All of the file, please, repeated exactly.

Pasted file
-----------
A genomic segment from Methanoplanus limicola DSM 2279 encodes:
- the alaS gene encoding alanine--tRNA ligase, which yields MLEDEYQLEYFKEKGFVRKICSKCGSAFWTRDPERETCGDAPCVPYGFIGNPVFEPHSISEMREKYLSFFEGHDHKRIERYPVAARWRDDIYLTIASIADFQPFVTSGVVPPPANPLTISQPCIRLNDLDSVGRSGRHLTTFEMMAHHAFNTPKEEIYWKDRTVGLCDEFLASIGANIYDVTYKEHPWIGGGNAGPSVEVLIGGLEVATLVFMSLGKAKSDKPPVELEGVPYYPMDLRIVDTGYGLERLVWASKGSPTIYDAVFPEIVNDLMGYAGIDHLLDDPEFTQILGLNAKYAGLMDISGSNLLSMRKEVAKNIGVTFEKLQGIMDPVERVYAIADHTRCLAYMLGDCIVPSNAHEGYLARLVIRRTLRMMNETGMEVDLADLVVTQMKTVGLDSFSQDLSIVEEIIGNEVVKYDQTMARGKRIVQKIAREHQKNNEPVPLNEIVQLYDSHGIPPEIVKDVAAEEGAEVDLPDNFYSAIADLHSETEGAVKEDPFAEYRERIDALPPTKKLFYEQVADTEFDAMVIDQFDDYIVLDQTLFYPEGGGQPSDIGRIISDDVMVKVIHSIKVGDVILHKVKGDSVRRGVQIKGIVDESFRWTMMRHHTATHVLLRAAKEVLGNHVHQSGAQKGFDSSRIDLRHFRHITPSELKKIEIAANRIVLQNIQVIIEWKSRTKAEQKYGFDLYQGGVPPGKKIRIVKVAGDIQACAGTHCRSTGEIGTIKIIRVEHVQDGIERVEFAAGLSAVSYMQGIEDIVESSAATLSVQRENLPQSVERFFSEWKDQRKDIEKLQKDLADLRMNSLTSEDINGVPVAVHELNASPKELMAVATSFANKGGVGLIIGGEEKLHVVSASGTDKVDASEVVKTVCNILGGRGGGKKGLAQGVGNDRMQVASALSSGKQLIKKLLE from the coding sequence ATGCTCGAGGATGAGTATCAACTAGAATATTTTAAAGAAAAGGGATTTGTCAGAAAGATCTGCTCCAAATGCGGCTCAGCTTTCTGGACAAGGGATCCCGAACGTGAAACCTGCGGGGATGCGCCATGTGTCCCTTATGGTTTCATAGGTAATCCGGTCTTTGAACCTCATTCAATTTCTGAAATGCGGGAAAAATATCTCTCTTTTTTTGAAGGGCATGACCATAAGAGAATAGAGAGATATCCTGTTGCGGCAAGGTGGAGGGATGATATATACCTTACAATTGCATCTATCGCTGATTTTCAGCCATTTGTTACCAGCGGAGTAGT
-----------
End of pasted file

A genomic segment from Methanoplanus limicola DSM 2279 encodes:
- the alaS gene encoding alanine--tRNA ligase, which yields MLEDEYQLEYFKEKGFVRKICSKCGSAFWTRDPERETCGDAPCVPYGFIGNPVFEPHSISEMREKYLSFFEGHDHKRIERYPVAARWRDDIYLTIASIADFQPFVTSGVVPPPANPLTISQPCIRLNDLDSVGRSGRHLTTFEMMAHHAFNTPKEEIYWKDRTVGLCDEFLASIGANIYDVTYKEHPWIGGGNAGPSVEVLIGGLEVATLVFMSLGKAKSDKPPVELEGVPYYPMDLRIVDTGYGLERLVWASKGSPTIYDAVFPEIVNDLMGYAGIDHLLDDPEFTQILGLNAKYAGLMDISGSNLLSMRKEVAKNIGVTFEKLQGIMDPVERVYAIADHTRCLAYMLGDCIVPSNAHEGYLARLVIRRTLRMMNETGMEVDLADLVVTQMKTVGLDSFSQDLSIVEEIIGNEVVKYDQTMARGKRIVQKIAREHQKNNEPVPLNEIVQLYDSHGIPPEIVKDVAAEEGAEVDLPDNFYSAIADLHSETEGAVKEDPFAEYRERIDALPPTKKLFYEQVADTEFDAMVIDQFDDYIVLDQTLFYPEGGGQPSDIGRIISDDVMVKVIHSIKVGDVILHKVKGDSVRRGVQIKGIVDESFRWTMMRHHTATHVLLRAAKEVLGNHVHQSGAQKGFDSSRIDLRHFRHITPSELKKIEIAANRIVLQNIQVIIEWKSRTKAEQKYGFDLYQGGVPPGKKIRIVKVAGDIQACAGTHCRSTGEIGTIKIIRVEHVQDGIERVEFAAGLSAVSYMQGIEDIVESSAATLSVQRENLPQSVERFFSEWKDQRKDIEKLQKDLADLRMNSLTSEDINGVPVAVHELNASPKELMAVATSFANKGGVGLIIGGEEKLHVVSASGTDKVDASEVVKTVCNILGGRGGGKKGLAQGVGNDRMQVASALSSGKQLIKKLLE from the coding sequence ATGCTCGAGGATGAGTATCAACTAGAATATTTTAAAGAAAAGGGATTTGTCAGAAAGATCTGCTCCAAATGCGGCTCAGCTTTCTGGACAAGGGATCCCGAACGTGAAACCTGCGGGGATGCGCCATGTGTCCCTTATGGTTTCATAGGTAATCCGGTCTTTGAACCTCATTCAATTTCTGAAATGCGGGAAAAATATCTCTCTTTTTTTGAAGGGCATGACCATAAGAGAATAGAGAGATATCCTGTTGCGGCAAGGTGGAGGGATGATATATACCTTACAATTGCATCTATCGCTGATTTTCAGCCATTTGTTACCAGCGGAGTAGT